Packing list for Canada by a Canadian

Packing list for Canada by a Canadian | Luxuriously Thrifty

Here in Canada, we’re known for our cold and hardy winters, but that doesn’t mean everywhere is the same. I mean, we’re a huge country spanning two oceans, the weather isn’t going to be the same all over. It also doesn’t mean you need mittens in July. Maybe September or October if the weather is fickle…but, you might also need shorts and flip flops. We can’t make up our mind about seasons.

Winter Months (November-April)

Yep, you read that right. Winter can last from November right into April. Does it always? No. But, there’s always one last snowstorm in April, so check the forecast for what clothes to bring. Canada may get a rep for being cold as fuck, and that’s true, but we’re a big country, so cold in Vancouver usually means rainy and damp. Cold in the Atlantic provinces means who knows what is going to happen. Rain? Sleet? Snow? You got it all.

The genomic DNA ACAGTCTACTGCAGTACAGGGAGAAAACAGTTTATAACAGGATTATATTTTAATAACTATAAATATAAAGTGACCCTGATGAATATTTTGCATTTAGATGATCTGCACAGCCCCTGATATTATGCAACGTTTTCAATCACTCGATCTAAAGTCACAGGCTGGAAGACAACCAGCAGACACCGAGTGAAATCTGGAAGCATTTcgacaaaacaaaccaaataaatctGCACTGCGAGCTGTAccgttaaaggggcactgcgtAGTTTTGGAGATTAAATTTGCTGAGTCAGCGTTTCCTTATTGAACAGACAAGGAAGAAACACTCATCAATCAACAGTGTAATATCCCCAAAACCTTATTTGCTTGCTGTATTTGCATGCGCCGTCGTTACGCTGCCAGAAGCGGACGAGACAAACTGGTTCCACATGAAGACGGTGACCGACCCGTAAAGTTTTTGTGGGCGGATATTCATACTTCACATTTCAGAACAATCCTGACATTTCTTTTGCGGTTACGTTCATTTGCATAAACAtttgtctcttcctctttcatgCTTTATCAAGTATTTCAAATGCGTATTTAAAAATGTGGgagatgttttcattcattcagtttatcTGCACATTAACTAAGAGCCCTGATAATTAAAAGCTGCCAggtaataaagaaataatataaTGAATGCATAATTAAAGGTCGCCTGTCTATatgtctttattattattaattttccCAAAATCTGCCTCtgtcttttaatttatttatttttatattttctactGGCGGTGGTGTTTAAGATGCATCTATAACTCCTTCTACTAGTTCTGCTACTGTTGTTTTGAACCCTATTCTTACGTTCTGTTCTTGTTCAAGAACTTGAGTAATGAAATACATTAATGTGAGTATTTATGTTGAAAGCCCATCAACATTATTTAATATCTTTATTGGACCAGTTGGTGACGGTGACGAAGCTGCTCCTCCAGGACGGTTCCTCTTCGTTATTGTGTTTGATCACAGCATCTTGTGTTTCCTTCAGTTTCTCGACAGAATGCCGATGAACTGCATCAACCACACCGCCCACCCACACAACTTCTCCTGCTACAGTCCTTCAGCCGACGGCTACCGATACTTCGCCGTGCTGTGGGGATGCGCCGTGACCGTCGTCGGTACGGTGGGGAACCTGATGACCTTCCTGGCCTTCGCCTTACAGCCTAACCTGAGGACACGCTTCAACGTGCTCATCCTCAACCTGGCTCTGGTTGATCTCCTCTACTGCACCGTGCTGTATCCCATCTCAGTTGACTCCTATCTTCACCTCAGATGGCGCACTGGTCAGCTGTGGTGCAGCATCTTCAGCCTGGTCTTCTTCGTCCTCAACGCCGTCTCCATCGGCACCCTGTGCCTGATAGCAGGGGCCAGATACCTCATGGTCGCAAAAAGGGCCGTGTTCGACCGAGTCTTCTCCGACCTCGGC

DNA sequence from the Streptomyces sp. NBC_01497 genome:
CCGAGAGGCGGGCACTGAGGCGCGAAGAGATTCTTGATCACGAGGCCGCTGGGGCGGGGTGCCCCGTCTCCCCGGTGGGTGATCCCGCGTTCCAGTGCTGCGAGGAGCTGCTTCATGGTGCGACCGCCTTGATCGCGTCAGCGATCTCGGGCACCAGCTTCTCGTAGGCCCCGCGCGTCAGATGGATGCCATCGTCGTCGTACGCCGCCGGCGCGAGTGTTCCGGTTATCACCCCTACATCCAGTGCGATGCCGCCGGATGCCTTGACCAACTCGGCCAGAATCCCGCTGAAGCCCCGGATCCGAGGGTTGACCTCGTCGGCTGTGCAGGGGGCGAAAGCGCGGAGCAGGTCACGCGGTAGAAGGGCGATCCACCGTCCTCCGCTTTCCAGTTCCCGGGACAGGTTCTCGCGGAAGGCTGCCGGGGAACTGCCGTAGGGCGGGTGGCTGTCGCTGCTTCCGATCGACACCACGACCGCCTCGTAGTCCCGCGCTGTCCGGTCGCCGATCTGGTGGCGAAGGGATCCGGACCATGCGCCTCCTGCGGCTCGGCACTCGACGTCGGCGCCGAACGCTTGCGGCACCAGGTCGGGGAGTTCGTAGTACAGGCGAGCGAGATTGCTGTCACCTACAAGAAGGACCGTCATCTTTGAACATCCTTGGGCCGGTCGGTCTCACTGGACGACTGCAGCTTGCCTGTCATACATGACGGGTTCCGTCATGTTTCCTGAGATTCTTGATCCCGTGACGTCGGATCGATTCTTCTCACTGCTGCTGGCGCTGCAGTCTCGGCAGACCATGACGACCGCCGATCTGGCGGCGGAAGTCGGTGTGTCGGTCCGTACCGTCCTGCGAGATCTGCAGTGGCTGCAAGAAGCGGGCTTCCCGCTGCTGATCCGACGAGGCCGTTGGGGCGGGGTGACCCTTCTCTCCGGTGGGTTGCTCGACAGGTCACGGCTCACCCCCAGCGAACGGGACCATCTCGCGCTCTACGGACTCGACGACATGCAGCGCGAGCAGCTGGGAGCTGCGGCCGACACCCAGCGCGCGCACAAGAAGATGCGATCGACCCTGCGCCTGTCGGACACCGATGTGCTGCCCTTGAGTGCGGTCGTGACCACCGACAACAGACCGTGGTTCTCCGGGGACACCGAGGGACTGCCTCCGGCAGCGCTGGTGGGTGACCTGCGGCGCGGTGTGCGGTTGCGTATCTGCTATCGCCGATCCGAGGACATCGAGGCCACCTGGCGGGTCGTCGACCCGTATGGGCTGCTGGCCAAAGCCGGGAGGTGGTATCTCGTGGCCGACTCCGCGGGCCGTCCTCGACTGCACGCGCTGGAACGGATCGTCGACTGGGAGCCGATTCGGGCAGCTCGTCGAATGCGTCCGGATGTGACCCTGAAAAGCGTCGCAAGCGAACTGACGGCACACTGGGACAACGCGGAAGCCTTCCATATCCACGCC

If your country doesn’t sell any proper winter clothes, plan your first day as a shopping day to get all the essentials.

Toque (you know, a knit hat).
Scarf. Not just a fashion scarf, but a real scarf that will be warm.
Mittens. Real mittens. Not thin gloves. -40 is no joke and freezing your fingers off only looks cool when you’re 13. And, honestly, it didn’t look that cool.

Parka. As in a proper winter jacket. While the infamous Canada Goose jackets aren’t needed unless you’re heading up North (like, way North. Think town names you have no idea how to pronounce), a warm jacket meant for real winters, not crisp temperatures, is an absolute must. Especially if you’re hoping to enjoy some of the winter activities, and why come to Canada in the winter if you aren’t?